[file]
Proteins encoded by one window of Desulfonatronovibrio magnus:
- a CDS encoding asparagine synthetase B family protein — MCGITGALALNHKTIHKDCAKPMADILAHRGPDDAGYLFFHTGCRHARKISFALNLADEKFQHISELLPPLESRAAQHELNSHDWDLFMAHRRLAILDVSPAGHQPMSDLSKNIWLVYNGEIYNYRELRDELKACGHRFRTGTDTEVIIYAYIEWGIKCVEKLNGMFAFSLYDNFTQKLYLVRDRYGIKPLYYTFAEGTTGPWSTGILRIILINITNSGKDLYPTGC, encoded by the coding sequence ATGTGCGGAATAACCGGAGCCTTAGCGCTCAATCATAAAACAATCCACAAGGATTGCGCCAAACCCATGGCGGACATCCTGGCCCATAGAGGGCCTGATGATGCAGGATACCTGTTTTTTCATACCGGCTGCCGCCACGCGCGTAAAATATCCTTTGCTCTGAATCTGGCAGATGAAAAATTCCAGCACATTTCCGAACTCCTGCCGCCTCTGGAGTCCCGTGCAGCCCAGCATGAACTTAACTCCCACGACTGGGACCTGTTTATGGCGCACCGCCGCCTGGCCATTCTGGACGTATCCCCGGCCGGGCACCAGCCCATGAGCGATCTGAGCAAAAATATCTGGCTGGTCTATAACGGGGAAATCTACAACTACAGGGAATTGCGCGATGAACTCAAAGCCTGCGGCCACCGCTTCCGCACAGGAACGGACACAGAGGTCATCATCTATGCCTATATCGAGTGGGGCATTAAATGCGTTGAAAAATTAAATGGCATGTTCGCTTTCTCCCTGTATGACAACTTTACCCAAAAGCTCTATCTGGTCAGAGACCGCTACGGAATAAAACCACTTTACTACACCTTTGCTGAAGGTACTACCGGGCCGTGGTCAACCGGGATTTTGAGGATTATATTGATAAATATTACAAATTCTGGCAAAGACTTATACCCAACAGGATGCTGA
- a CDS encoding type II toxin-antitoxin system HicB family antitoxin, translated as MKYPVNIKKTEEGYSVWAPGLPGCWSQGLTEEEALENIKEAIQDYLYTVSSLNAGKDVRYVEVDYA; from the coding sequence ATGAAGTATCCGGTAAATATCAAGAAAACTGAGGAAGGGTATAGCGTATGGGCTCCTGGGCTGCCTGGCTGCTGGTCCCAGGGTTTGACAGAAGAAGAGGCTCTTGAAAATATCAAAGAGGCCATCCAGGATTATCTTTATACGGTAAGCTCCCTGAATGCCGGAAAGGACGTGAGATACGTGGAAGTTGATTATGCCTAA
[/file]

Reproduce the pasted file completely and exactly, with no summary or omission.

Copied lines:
Proteins encoded by one window of Desulfonatronovibrio magnus:
- a CDS encoding asparagine synthetase B family protein — MCGITGALALNHKTIHKDCAKPMADILAHRGPDDAGYLFFHTGCRHARKISFALNLADEKFQHISELLPPLESRAAQHELNSHDWDLFMAHRRLAILDVSPAGHQPMSDLSKNIWLVYNGEIYNYRELRDELKACGHRFRTGTDTEVIIYAYIEWGIKCVEKLNGMFAFSLYDNFTQKLYLVRDRYGIKPLYYTFAEGTTGPWSTGILRIILINITNSGKDLYPTGC, encoded by the coding sequence ATGTGCGGAATAACCGGAGCCTTAGCGCTCAATCATAAAACAATCCACAAGGATTGCGCCAAACCCATGGCGGACATCCTGGCCCATAGAGGGCCTGATGATGCAGGATACCTGTTTTTTCATACCGGCTGCCGCCACGCGCGTAAAATATCCTTTGCTCTGAATCTGGCAGATGAAAAATTCCAGCACATTTCCGAACTCCTGCCGCCTCTGGAGTCCCGTGCAGCCCAGCATGAACTTAACTCCCACGACTGGGACCTGTTTATGGCGCACCGCCGCCTGGCCATTCTGGACGTATCCCCGGCCGGGCACCAGCCCATGAGCGATCTGAGCAAAAATATCTGGCTGGTCTATAACGGGGAAATCTACAACTACAGGGAATTGCGCGATGAACTCAAAGCCTGCGGCCACCGCTTCCGCACAGGAACGGACACAGAGGTCATCATCTATGCCTATATCGAGTGGGGCATTAAATGCGTTGAAAAATTAAATGGCATGTTCGCTTTCTCCCTGTATGACAACTTTACCCAAAAGCTCTATCTGGTCAGAGACCGCTACGGAATAAAACCACTTTACTACACCTTTGCTGAAGGTACTACCGGGCCGTGGTCAACCGGGATTTTGAGGATTATATTGATAAATATTACAAATTCTGGCAAAGACTTATACCCAACAGGATGCTGA
- a CDS encoding type II toxin-antitoxin system HicB family antitoxin, translated as MKYPVNIKKTEEGYSVWAPGLPGCWSQGLTEEEALENIKEAIQDYLYTVSSLNAGKDVRYVEVDYA; from the coding sequence ATGAAGTATCCGGTAAATATCAAGAAAACTGAGGAAGGGTATAGCGTATGGGCTCCTGGGCTGCCTGGCTGCTGGTCCCAGGGTTTGACAGAAGAAGAGGCTCTTGAAAATATCAAAGAGGCCATCCAGGATTATCTTTATACGGTAAGCTCCCTGAATGCCGGAAAGGACGTGAGATACGTGGAAGTTGATTATGCCTAA